The academics, researchers, policy-makers and medical establishment are very quick to put down areas of interest that do not conveniently fall into their evidence-based domain; it must be the touchy-feely stuff of casual distraction but of little scientific value! Models of team-working have received great attention from the research community, but it is arguable whether they are really concerned to get involved in the questions of micro-detail, preferring again to restrict their evaluations of whether a particular type of team works depending on the numerical impacts it has, particularly on hospital bed use and medical symptomatology. Only casual significance is accorded to the narrative messages of case study and service user statements of experience.

Practice Based Evidence is not about undermining good quality research, but it does place a fundamentally different emphasis on the priorities of active practice development and geography (Morgan, 2008). Evidence-based practice is often concerned with examining controlled variables from the distance of apparent scientific impartiality, then reporting the findings for practitioners through papers and workshops to take away into their practice to interpret for themselves. Practice-based evidence should be more about working alongside people in the workplace, to help develop their interpretations of recognised good practice, and to subsequently evaluate the outcomes of changes they are able to put into place.

Finding the common ground

The focus and approach of evidence-based practice provides vitally important messages for the development of defined and controlled specific types of intervention or treatment. However, it has a weaker role to play when addressing the challenges of wider questions, such as:

  • What does good practice in team-working look like?
  • How can we promote a more integrated configuration of teams across a local service?
  • How and why should we develop a strengths approach to individual practice and team-working?
  • How and why should we be taking risks?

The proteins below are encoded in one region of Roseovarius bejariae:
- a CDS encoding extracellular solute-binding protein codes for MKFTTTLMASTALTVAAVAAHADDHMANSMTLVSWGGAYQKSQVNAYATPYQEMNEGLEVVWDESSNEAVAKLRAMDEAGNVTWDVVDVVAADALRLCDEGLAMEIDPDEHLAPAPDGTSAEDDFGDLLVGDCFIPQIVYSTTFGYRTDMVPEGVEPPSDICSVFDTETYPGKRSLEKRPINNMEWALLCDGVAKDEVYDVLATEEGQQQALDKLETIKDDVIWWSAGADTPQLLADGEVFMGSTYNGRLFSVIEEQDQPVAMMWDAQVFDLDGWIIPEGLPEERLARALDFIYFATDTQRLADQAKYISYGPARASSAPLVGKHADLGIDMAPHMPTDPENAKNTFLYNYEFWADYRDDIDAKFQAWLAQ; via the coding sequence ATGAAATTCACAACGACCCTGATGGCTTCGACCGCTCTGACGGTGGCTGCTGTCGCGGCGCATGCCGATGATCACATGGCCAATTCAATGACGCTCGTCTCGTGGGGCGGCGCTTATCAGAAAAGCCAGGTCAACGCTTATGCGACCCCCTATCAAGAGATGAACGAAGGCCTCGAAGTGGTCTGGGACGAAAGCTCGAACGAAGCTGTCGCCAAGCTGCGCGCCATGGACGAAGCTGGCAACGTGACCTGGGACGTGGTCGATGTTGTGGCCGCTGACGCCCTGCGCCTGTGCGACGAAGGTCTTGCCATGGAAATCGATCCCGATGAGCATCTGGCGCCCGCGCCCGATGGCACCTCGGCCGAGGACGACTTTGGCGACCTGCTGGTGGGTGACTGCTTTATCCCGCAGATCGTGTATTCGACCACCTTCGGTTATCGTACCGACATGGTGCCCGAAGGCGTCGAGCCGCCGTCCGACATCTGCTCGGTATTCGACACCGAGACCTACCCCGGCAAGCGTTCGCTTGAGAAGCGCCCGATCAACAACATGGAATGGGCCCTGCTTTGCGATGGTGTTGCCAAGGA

These questions require an entirely different approach to developing and examining evidence, but also the narrative and collaborative approaches to evaluating practice development should not be interpreted through the same prism owned by the evidence-based practice lobby, as it is collected differently to address different but equally necessary questions.

Goldacre, B. (2009) Bad Science. London: Harper Collins.
Morgan, S. and Hunte, K. (2008) One foot in the door. Mental Health Today, March pp32-35.


Risk-taking and the 'Risk Business'

We are in 'the risk business', but what is so wrong about that? Just as risk applies to the lives of everyone every day, so risk has always been an integral part of daily working practice in mental health services. We have choices:

  • To take a narrow and restrictive approach in our expectations of risk avoidance, with the more likely consequences of frustrating the potential of those who deliver services, and risk the disengagement and disenchantment of those who need and use the services.
  • To be more proactive and constructive in our appreciation that calculated risk-taking motivates and benefits everyone.

The article below (unpublished) sets out a definition of what Positive Risk-Taking is and how we go about doing it in a constructive way

PDF: Risk Taking and the Risk Business

To read the report above you will need free software called Adobe Reader. This software can be downloaded here.